Since Guilford County Register of Deeds Jeff Thigpen got that job in 2004, he’s implemented a number of novel programs – everything from an online database of slave trade documents to a card that provides veterans with discounts at local businesses.
However, the brand new project from the deeds office is perhaps the most interesting one of all.
Thigpen is creating a series of podcasts that deal with death and end-of-life issues. The series is meant to provide people with the tools and knowledge they need to address both the emotional and business sides of dealing with death.
The stated mission of the “Good Grief” podcast series is to “tackle this discomfort head-on by speaking unapologetically about issues of death and dying.”
The first episode – one that introduces the program and explains what it’s all about – is already up at www.guilfordcountync.gov/our-county/register-of-deeds. “Good Grief” will also be available through the usual Apple and Android podcast outlets, as well as through Spotify.
Thigpen said this week that, though death comes to everyone, death and end-of-life issues are things that often don’t get talked about.
Thigpen, a former Guilford County commissioner, first got the idea years ago during conversations with former Guilford County Commissioner Mary Rakestraw after her husband died. In addition to the emotional pain, Rakestraw shared with Thigpen many of the issues she faced. For instance, she had trouble getting the contents of her husband’s safety deposit box, where her husband was holding some items for her.
Thigpen said Rakestraw said, “Good grief!” a lot during those conversations, and that’s where the title came from. Rakestraw will appear in an upcoming episode of the podcast.
Four more episodes will be posted at the beginning of April with more available at the start of each month.
Thigpen conceived of the idea long before COVID-19 hit, but the pandemic has made these issues even more timely.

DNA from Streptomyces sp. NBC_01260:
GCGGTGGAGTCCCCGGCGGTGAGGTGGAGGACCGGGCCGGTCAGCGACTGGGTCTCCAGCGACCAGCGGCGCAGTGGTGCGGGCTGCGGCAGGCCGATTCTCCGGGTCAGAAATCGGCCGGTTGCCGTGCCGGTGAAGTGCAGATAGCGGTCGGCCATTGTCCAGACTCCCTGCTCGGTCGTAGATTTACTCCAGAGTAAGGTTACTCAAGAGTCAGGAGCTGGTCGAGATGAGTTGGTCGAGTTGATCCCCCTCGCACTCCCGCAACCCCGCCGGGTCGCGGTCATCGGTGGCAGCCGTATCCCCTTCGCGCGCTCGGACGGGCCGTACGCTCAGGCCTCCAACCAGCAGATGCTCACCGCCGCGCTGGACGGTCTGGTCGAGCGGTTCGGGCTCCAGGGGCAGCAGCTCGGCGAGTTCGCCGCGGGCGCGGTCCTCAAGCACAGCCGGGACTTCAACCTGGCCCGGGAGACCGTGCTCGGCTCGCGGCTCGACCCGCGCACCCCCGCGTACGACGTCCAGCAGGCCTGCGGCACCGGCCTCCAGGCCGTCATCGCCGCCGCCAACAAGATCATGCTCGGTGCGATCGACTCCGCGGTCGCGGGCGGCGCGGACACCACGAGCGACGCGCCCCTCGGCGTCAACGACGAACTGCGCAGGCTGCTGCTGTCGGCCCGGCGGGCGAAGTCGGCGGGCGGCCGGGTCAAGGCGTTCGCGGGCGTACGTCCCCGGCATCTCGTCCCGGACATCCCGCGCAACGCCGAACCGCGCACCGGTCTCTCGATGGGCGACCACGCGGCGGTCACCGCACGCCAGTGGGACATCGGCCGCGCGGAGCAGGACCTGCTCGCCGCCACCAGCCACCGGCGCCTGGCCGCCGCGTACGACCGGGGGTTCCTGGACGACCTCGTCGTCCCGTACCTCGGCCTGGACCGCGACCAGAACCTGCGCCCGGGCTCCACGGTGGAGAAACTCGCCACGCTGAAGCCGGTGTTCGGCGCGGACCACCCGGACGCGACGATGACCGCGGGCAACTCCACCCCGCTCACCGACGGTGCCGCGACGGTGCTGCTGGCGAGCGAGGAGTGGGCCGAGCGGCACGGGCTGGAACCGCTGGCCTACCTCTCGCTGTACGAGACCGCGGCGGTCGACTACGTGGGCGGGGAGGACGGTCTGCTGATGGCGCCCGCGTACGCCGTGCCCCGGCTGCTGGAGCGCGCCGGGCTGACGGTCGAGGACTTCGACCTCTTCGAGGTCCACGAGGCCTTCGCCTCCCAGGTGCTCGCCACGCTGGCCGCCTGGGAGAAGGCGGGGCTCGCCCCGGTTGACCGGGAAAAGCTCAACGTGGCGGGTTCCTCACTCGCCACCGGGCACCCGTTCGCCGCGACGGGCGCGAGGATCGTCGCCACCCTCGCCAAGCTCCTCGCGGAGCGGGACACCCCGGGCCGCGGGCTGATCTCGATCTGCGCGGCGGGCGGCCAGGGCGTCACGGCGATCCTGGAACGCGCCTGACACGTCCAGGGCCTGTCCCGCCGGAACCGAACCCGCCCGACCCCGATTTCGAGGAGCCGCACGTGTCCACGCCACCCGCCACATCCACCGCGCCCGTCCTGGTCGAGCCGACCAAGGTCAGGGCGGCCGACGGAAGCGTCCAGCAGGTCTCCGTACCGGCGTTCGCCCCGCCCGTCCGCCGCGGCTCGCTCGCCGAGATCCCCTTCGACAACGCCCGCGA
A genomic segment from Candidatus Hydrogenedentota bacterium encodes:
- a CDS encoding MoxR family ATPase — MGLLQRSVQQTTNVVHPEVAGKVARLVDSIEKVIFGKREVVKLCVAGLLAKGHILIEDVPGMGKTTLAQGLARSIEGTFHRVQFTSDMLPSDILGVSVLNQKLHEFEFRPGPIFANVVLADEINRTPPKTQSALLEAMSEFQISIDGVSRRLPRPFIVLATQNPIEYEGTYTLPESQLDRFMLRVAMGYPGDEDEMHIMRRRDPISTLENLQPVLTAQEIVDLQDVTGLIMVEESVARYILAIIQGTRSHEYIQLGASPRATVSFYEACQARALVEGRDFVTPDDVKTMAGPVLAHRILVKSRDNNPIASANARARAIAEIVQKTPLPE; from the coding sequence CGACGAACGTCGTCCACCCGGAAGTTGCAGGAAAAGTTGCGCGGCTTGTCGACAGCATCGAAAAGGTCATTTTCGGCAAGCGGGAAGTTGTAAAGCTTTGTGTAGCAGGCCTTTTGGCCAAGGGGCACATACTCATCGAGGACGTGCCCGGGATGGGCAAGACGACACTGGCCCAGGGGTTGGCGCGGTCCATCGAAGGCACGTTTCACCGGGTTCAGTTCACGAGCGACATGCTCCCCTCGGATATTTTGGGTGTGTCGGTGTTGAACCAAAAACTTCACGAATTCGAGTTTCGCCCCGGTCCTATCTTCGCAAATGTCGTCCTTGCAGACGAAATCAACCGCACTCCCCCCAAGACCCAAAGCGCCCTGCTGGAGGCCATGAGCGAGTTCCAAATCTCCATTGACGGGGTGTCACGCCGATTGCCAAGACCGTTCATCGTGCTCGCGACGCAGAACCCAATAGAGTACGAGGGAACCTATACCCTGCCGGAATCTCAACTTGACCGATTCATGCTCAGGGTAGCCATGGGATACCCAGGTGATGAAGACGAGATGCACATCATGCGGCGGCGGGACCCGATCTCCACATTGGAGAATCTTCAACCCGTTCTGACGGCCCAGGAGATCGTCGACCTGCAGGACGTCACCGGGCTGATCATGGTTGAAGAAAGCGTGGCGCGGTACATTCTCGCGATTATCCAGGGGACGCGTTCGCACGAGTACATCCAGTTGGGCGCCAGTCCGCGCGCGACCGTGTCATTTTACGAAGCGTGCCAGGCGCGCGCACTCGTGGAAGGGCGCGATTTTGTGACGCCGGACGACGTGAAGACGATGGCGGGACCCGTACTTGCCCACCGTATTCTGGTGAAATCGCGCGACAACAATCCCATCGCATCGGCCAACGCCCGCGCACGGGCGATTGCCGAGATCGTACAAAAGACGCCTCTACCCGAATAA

“Death has been pitching a lot of no-hitters recently,” Thigpen, a former baseball player, said.
He also said that, since death is an experience shared by everyone, the topic can bring people together.
“Death is one of the most bipartisan issues,” he said.
According to Thigpen, there are already a lot of community resources available to help those going through the death of a loved one, and he aims to bring those to the forefront and make sure people know about them. The podcast series contains over 30 interviews with community and faith leaders, caregivers, healthcare professionals, funeral directors and others.
There will also be a podcast addressing issues surrounding the death of pets.
Thigpen said one podcast episode will even look at light-hearted issues related to death – for instance, an exploration into where the expression “dead as a doornail” comes from.
As a local government department providing death certificates, the Register of Deeds office is very familiar with the challenges people face when navigating end-of-life issues. Thigpen said talking about death can be uncomfortable – but avoiding those conversations can really cause harm and can lead to a lot of unnecessary confusion down the road.
New episodes will be released at the start of each month.
Those interested can subscribe to get alerts when new episodes become available and can find podcasts links on Twitter and Facebook.
Thigpen said he’d like to hear ideas from people in the community. Any feedback or questions can be emailed to firstname.lastname@example.org posted to an online form.